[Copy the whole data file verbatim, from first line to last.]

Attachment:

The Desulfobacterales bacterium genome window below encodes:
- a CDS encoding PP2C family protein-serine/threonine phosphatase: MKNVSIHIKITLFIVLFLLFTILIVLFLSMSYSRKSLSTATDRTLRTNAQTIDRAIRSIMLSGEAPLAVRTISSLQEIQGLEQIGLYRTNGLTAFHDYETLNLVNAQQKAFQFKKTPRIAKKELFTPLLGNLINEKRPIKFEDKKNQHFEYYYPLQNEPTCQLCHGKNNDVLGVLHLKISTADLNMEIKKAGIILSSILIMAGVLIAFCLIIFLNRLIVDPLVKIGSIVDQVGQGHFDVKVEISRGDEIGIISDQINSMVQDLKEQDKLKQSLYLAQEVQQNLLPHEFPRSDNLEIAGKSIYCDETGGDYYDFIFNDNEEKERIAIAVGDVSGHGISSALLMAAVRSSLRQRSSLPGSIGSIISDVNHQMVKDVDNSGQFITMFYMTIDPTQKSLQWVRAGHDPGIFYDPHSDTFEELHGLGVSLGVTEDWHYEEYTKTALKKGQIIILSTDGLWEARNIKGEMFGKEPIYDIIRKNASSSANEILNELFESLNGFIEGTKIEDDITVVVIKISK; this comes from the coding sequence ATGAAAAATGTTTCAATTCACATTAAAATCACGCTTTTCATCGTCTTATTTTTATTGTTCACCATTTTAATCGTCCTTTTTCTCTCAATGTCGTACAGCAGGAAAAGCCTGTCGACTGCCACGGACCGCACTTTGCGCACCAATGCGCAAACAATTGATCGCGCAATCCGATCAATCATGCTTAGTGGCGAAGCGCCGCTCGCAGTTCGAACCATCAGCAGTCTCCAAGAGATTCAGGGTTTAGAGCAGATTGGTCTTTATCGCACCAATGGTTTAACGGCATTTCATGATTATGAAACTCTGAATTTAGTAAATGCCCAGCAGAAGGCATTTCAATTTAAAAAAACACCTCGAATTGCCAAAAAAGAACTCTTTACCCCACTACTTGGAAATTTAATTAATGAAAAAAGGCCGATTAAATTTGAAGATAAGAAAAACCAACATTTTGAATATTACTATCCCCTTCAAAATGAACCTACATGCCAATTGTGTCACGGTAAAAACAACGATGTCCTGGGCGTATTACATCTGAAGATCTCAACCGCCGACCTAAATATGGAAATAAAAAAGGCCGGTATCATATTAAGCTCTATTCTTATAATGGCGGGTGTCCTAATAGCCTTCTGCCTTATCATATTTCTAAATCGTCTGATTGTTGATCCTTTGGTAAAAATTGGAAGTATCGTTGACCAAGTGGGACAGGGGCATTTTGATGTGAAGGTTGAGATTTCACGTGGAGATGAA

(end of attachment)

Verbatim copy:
The Desulfobacterales bacterium genome window below encodes:
- a CDS encoding PP2C family protein-serine/threonine phosphatase: MKNVSIHIKITLFIVLFLLFTILIVLFLSMSYSRKSLSTATDRTLRTNAQTIDRAIRSIMLSGEAPLAVRTISSLQEIQGLEQIGLYRTNGLTAFHDYETLNLVNAQQKAFQFKKTPRIAKKELFTPLLGNLINEKRPIKFEDKKNQHFEYYYPLQNEPTCQLCHGKNNDVLGVLHLKISTADLNMEIKKAGIILSSILIMAGVLIAFCLIIFLNRLIVDPLVKIGSIVDQVGQGHFDVKVEISRGDEIGIISDQINSMVQDLKEQDKLKQSLYLAQEVQQNLLPHEFPRSDNLEIAGKSIYCDETGGDYYDFIFNDNEEKERIAIAVGDVSGHGISSALLMAAVRSSLRQRSSLPGSIGSIISDVNHQMVKDVDNSGQFITMFYMTIDPTQKSLQWVRAGHDPGIFYDPHSDTFEELHGLGVSLGVTEDWHYEEYTKTALKKGQIIILSTDGLWEARNIKGEMFGKEPIYDIIRKNASSSANEILNELFESLNGFIEGTKIEDDITVVVIKISK; this comes from the coding sequence ATGAAAAATGTTTCAATTCACATTAAAATCACGCTTTTCATCGTCTTATTTTTATTGTTCACCATTTTAATCGTCCTTTTTCTCTCAATGTCGTACAGCAGGAAAAGCCTGTCGACTGCCACGGACCGCACTTTGCGCACCAATGCGCAAACAATTGATCGCGCAATCCGATCAATCATGCTTAGTGGCGAAGCGCCGCTCGCAGTTCGAACCATCAGCAGTCTCCAAGAGATTCAGGGTTTAGAGCAGATTGGTCTTTATCGCACCAATGGTTTAACGGCATTTCATGATTATGAAACTCTGAATTTAGTAAATGCCCAGCAGAAGGCATTTCAATTTAAAAAAACACCTCGAATTGCCAAAAAAGAACTCTTTACCCCACTACTTGGAAATTTAATTAATGAAAAAAGGCCGATTAAATTTGAAGATAAGAAAAACCAACATTTTGAATATTACTATCCCCTTCAAAATGAACCTACATGCCAATTGTGTCACGGTAAAAACAACGATGTCCTGGGCGTATTACATCTGAAGATCTCAACCGCCGACCTAAATATGGAAATAAAAAAGGCCGGTATCATATTAAGCTCTATTCTTATAATGGCGGGTGTCCTAATAGCCTTCTGCCTTATCATATTTCTAAATCGTCTGATTGTTGATCCTTTGGTAAAAATTGGAAGTATCGTTGACCAAGTGGGACAGGGGCATTTTGATGTGAAGGTTGAGATTTCACGTGGAGATGAA